the system of birkhoff does assume each line is equivalent to the reals, but birkhoff is not doing strictly euclidean geometry, since he is assuming also a unit. thus the group of automorphisms in birkhoff's system excludes scaling.

    i have been very challenged and enlightened to present merely a basic course in neutral and euclidean geometry this semester, with due attention to all details of proof. in particular it is interesting to keep straight which construtions and theorems are true withiout the parallel postulate, and hence hold in hyperbolic geometry.


    for instance it is known the concurrence theorem for medians of triangles is true withut the parallel postulate, but the noly proof i have been shown, uses the riemannian manifold structure of the geometry. i challenge you to find an elementary proof in ordinary elementary geometry language.


    euclidean and hyperbolic geometry are the first examples of riemannian manifolds, and it is of great interest and not at all trivial to consider the differentiability of the dependences in geometry. e.g. the fact that SAS implies congruence means that the length of the third side of a triangle is a function of the lengths of the first two, and the angle. one can ask if this dependence is differentiable, and in particular how to compute the partial deriavtives of this dependence.

    this idea is the basis for the proof i have been shown by robert foote of wabash college.

    i do not know how to answer the question posed in this thread of interest in geometry. usually the problem of low interest in a subject stems from a bad introduction in a bad course. the material itself is always fascinating if exhibited by someone who knows and loves it.

    i used to hate real analysis, but when i hear an expert analyst, and an expert instructor, speak about it i am usually entranced and instructed.

    i also used to dislike the algebraic formulation of geometric ideas in abstract algebraic geometry, but after years of patient instruction from robert varley, and reading books by mumford and hartshorne, i find it beautiful and deep.

    a first instance of this interaction is the field theory formualtion of constructibility, which builds on the insight of descartes, as hartshorne makes clear, and uses, not galois theory, but merely the dimension theory of field extensions, as one of the early directors of MSRI originally pointed out to me. (A senior moment hides his name, a famous ring theorist.)...Irving Kaplansky.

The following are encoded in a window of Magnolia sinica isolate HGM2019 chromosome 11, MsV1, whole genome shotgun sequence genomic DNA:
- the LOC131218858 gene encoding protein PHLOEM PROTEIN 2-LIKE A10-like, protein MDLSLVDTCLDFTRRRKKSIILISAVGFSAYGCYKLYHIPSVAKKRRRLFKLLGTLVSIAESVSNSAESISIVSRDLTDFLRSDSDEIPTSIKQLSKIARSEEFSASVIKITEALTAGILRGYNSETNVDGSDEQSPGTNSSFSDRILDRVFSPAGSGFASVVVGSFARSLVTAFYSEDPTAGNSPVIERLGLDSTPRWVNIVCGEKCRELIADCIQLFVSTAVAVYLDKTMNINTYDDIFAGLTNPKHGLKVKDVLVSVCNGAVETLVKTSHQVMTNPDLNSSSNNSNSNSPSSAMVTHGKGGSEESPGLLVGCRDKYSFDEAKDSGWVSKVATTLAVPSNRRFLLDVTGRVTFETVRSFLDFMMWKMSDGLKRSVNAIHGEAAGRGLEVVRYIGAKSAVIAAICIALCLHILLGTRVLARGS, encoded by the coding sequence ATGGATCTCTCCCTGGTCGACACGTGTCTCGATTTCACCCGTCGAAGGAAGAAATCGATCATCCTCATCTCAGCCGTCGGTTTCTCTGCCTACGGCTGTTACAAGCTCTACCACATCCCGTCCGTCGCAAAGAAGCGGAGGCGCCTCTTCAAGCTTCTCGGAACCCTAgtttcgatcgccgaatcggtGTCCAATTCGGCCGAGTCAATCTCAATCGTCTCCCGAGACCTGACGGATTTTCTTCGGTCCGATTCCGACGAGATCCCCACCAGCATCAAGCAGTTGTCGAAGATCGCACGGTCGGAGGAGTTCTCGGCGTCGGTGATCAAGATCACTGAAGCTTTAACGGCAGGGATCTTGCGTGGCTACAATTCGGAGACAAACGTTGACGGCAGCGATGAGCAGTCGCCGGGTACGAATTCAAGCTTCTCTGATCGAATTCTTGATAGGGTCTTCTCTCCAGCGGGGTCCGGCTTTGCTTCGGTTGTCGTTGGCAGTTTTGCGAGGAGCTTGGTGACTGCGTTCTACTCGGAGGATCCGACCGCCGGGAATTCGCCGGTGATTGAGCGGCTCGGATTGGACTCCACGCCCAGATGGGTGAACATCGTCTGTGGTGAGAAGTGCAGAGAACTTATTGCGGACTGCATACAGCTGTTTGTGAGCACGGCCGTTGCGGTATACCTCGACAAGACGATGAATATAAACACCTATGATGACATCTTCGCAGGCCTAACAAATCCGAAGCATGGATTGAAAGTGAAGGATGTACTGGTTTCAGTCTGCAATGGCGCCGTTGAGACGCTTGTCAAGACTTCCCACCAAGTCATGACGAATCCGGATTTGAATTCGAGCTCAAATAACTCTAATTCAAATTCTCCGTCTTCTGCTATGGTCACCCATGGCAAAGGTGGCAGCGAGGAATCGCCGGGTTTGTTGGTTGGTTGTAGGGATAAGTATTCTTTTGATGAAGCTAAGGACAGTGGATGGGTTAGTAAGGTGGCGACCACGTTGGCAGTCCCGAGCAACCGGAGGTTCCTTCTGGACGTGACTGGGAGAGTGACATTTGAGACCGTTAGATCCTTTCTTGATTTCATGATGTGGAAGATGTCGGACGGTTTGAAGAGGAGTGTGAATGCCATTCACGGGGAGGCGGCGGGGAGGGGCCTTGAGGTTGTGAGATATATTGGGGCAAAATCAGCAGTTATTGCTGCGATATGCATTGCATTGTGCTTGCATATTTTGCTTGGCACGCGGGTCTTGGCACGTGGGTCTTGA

some other comments have been trashed by the fickle browser.
     
    Last edited: Nov 17, 2007
  13. Nov 18, 2007 #12
    I personally fell in love with algebraic geometry after I read from Miles Reid's text.
     
  14. Nov 18, 2007 #13

    mathwonk

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    Last edited: Nov 18, 2007
  15. Nov 18, 2007 #14
    His commutative algebra book?
     
  16. Nov 18, 2007 #15
    Yes. It's not really commutative algebra. It's commutative algebra viewed wholly from an algebraic geometry perspective. The heart of the book is looking at the affine varieties in algebraically closed fields.

    You need to know a fair bit of ring theory before I could recommend this book to you.

    Thanks for the linky wonk.
     
  17. Nov 18, 2007 #16

    mathwonk

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    reid also hasan undregrad alg geom book, thats what i thought you meant. you should begin there.
     
  18. Jan 17, 2008 #17
    I am looking for a more general introduction to geometry. Has anyone read 'Four Pillars of geometry'? The good thing about that book is that it introduces geometry not as one single thing which one must grasp but different things. i.e I was surprised that the mathematics via the cartesian plane (a standard in high school) is considered as geometry. I use to think that Euclidean (in the strict sense of the ancient Euclid) and noneuclidean geometry were the only geometries. I think that this book may have brought some excitment in me. Anyone else tried it?
     
  19. Jan 17, 2008 #18
    Yes but topology only makes it harder!